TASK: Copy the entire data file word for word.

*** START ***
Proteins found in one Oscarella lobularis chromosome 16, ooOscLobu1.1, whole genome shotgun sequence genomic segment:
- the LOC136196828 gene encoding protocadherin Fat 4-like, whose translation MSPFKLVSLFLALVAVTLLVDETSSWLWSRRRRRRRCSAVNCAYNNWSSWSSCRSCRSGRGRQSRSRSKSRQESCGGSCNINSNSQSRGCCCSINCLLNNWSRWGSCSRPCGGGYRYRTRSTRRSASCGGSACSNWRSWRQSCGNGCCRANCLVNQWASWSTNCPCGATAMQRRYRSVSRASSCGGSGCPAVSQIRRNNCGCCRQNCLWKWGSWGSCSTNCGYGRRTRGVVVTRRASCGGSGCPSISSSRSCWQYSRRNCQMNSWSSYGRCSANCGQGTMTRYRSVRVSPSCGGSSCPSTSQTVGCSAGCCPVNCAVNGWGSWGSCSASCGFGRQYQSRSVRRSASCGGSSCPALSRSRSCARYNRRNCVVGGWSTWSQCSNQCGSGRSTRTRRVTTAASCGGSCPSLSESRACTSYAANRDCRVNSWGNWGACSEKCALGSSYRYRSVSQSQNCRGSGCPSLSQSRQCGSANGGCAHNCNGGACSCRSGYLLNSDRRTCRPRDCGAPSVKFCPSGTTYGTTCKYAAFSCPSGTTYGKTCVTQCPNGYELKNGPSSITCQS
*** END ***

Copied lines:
Proteins found in one Oscarella lobularis chromosome 16, ooOscLobu1.1, whole genome shotgun sequence genomic segment:
- the LOC136196828 gene encoding protocadherin Fat 4-like, whose translation MSPFKLVSLFLALVAVTLLVDETSSWLWSRRRRRRRCSAVNCAYNNWSSWSSCRSCRSGRGRQSRSRSKSRQESCGGSCNINSNSQSRGCCCSINCLLNNWSRWGSCSRPCGGGYRYRTRSTRRSASCGGSACSNWRSWRQSCGNGCCRANCLVNQWASWSTNCPCGATAMQRRYRSVSRASSCGGSGCPAVSQIRRNNCGCCRQNCLWKWGSWGSCSTNCGYGRRTRGVVVTRRASCGGSGCPSISSSRSCWQYSRRNCQMNSWSSYGRCSANCGQGTMTRYRSVRVSPSCGGSSCPSTSQTVGCSAGCCPVNCAVNGWGSWGSCSASCGFGRQYQSRSVRRSASCGGSSCPALSRSRSCARYNRRNCVVGGWSTWSQCSNQCGSGRSTRTRRVTTAASCGGSCPSLSESRACTSYAANRDCRVNSWGNWGACSEKCALGSSYRYRSVSQSQNCRGSGCPSLSQSRQCGSANGGCAHNCNGGACSCRSGYLLNSDRRTCRPRDCGAPSVKFCPSGTTYGTTCKYAAFSCPSGTTYGKTCVTQCPNGYELKNGPSSITCQS